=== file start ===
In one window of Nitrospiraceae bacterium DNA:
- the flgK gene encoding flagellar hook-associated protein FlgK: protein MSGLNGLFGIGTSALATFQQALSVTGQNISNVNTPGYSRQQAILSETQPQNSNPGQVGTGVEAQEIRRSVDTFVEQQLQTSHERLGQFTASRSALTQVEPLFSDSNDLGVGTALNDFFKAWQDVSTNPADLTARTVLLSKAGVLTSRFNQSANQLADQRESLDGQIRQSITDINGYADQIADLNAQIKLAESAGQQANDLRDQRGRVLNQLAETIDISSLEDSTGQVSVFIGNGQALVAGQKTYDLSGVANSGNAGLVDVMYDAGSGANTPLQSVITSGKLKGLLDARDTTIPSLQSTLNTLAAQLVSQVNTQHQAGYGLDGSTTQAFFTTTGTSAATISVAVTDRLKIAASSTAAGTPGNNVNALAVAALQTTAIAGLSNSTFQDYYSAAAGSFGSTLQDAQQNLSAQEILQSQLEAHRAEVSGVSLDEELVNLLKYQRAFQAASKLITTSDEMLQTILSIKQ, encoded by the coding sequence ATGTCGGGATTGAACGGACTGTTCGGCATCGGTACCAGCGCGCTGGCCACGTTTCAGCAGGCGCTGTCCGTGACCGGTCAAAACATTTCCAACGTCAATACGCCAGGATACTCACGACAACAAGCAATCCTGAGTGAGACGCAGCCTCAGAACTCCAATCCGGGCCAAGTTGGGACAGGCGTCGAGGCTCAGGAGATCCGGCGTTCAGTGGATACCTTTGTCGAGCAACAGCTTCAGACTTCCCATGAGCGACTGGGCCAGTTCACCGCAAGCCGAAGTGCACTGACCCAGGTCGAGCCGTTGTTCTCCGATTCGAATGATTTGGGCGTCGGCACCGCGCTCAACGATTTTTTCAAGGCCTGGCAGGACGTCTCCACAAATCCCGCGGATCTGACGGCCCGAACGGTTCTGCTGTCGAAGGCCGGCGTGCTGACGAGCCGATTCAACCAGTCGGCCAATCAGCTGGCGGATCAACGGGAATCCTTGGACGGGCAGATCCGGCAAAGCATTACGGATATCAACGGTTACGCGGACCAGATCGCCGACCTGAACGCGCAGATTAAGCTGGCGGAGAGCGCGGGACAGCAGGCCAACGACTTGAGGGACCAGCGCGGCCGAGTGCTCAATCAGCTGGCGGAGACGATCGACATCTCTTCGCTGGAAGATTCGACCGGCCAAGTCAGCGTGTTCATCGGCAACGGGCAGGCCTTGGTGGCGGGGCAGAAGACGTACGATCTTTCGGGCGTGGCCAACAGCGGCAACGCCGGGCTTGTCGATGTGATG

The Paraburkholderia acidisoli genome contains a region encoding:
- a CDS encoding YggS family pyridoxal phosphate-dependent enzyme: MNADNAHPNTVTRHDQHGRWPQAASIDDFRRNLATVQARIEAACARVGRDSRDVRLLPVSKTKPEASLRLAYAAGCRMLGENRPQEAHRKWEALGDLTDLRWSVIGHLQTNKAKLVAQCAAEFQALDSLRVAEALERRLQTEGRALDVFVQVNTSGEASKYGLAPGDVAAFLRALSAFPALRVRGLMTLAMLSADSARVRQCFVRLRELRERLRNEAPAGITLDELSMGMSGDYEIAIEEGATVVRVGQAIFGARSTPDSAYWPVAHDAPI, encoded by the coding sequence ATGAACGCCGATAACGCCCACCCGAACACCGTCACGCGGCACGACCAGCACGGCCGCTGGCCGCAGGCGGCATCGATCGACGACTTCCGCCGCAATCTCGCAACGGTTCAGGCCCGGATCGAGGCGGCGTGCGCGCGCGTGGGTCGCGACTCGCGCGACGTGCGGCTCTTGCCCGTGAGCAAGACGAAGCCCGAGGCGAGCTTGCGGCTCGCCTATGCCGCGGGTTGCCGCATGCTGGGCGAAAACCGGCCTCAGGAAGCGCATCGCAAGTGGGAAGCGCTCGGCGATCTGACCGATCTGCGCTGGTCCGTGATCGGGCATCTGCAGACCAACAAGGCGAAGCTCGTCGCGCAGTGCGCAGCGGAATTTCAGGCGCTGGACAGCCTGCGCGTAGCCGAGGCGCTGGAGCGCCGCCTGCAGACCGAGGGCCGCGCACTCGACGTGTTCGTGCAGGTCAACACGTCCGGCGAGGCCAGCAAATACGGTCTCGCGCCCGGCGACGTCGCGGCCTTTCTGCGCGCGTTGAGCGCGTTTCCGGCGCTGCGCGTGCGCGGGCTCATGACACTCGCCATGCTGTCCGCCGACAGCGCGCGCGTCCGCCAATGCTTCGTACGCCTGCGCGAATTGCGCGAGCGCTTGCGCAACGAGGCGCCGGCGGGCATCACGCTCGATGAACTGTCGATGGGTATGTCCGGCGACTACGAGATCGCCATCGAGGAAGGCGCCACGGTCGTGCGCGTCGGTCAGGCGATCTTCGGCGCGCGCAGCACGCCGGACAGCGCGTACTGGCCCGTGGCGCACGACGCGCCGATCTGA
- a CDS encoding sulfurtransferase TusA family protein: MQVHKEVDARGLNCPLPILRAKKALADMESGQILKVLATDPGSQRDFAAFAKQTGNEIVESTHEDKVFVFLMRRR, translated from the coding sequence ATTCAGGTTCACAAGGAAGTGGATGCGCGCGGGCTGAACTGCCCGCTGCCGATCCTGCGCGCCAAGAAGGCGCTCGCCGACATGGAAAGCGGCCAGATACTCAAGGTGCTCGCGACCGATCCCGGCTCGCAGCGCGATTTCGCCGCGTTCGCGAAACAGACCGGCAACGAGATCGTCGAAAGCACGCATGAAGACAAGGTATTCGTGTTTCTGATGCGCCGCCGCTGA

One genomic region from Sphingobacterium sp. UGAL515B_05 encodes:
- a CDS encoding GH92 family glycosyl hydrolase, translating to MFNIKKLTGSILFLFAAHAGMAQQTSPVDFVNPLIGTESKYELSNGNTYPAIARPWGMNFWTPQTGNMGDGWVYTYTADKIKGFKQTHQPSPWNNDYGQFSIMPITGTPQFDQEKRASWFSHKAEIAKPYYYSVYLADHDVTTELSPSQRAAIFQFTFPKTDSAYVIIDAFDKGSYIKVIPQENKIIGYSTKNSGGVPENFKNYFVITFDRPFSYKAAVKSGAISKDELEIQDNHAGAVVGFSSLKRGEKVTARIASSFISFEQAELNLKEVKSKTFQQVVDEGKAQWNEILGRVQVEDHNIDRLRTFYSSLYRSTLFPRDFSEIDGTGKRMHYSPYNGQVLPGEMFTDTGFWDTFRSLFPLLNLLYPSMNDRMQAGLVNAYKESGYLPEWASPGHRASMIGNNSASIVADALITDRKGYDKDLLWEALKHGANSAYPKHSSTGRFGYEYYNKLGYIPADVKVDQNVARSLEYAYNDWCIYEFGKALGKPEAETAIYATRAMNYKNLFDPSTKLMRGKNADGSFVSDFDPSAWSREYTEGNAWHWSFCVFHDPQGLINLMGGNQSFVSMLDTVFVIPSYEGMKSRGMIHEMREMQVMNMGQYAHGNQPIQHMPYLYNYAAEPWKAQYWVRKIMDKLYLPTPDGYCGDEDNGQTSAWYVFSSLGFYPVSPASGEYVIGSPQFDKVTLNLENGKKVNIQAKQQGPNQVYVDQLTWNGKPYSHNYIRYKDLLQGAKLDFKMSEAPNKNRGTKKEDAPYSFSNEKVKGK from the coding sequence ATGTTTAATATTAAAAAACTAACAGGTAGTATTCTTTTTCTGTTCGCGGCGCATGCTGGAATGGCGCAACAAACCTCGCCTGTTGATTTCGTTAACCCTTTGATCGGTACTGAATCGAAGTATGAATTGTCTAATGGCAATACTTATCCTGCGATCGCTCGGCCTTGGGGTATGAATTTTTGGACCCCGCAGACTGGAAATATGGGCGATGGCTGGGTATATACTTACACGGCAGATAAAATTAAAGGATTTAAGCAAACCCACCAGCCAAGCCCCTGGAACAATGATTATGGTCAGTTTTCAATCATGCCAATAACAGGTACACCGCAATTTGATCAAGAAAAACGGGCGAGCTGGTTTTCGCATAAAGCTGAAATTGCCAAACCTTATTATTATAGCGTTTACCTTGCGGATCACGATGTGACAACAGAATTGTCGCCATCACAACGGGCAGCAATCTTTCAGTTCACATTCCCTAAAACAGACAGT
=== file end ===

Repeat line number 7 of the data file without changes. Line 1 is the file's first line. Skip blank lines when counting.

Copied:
- a CDS encoding GH92 family glycosyl hydrolase, translating to MFNIKKLTGSILFLFAAHAGMAQQTSPVDFVNPLIGTESKYELSNGNTYPAIARPWGMNFWTPQTGNMGDGWVYTYTADKIKGFKQTHQPSPWNNDYGQFSIMPITGTPQFDQEKRASWFSHKAEIAKPYYYSVYLADHDVTTELSPSQRAAIFQFTFPKTDSAYVIIDAFDKGSYIKVIPQENKIIGYSTKNSGGVPENFKNYFVITFDRPFSYKAAVKSGAISKDELEIQDNHAGAVVGFSSLKRGEKVTARIASSFISFEQAELNLKEVKSKTFQQVVDEGKAQWNEILGRVQVEDHNIDRLRTFYSSLYRSTLFPRDFSEIDGTGKRMHYSPYNGQVLPGEMFTDTGFWDTFRSLFPLLNLLYPSMNDRMQAGLVNAYKESGYLPEWASPGHRASMIGNNSASIVADALITDRKGYDKDLLWEALKHGANSAYPKHSSTGRFGYEYYNKLGYIPADVKVDQNVARSLEYAYNDWCIYEFGKALGKPEAETAIYATRAMNYKNLFDPSTKLMRGKNADGSFVSDFDPSAWSREYTEGNAWHWSFCVFHDPQGLINLMGGNQSFVSMLDTVFVIPSYEGMKSRGMIHEMREMQVMNMGQYAHGNQPIQHMPYLYNYAAEPWKAQYWVRKIMDKLYLPTPDGYCGDEDNGQTSAWYVFSSLGFYPVSPASGEYVIGSPQFDKVTLNLENGKKVNIQAKQQGPNQVYVDQLTWNGKPYSHNYIRYKDLLQGAKLDFKMSEAPNKNRGTKKEDAPYSFSNEKVKGK from the coding sequence ATGTTTAATATTAAAAAACTAACAGGTAGTATTCTTTTTCTGTTCGCGGCGCATGCTGGAATGGCGCAACAAACCTCGCCTGTTGATTTCGTTAACCCTTTGATCGGTACTGAATCGAAGTATGAATTGTCTAATGGCAATACTTATCCTGCGATCGCTCGGCCTTGGGGTATGAATTTTTGGACCCCGCAGACTGGAAATATGGGCGATGGCTGGGTATATACTTACACGGCAGATAAAATTAAAGGATTTAAGCAAACCCACCAGCCAAGCCCCTGGAACAATGATTATGGTCAGTTTTCAATCATGCCAATAACAGGTACACCGCAATTTGATCAAGAAAAACGGGCGAGCTGGTTTTCGCATAAAGCTGAAATTGCCAAACCTTATTATTATAGCGTTTACCTTGCGGATCACGATGTGACAACAGAATTGTCGCCATCACAACGGGCAGCAATCTTTCAGTTCACATTCCCTAAAACAGACAGT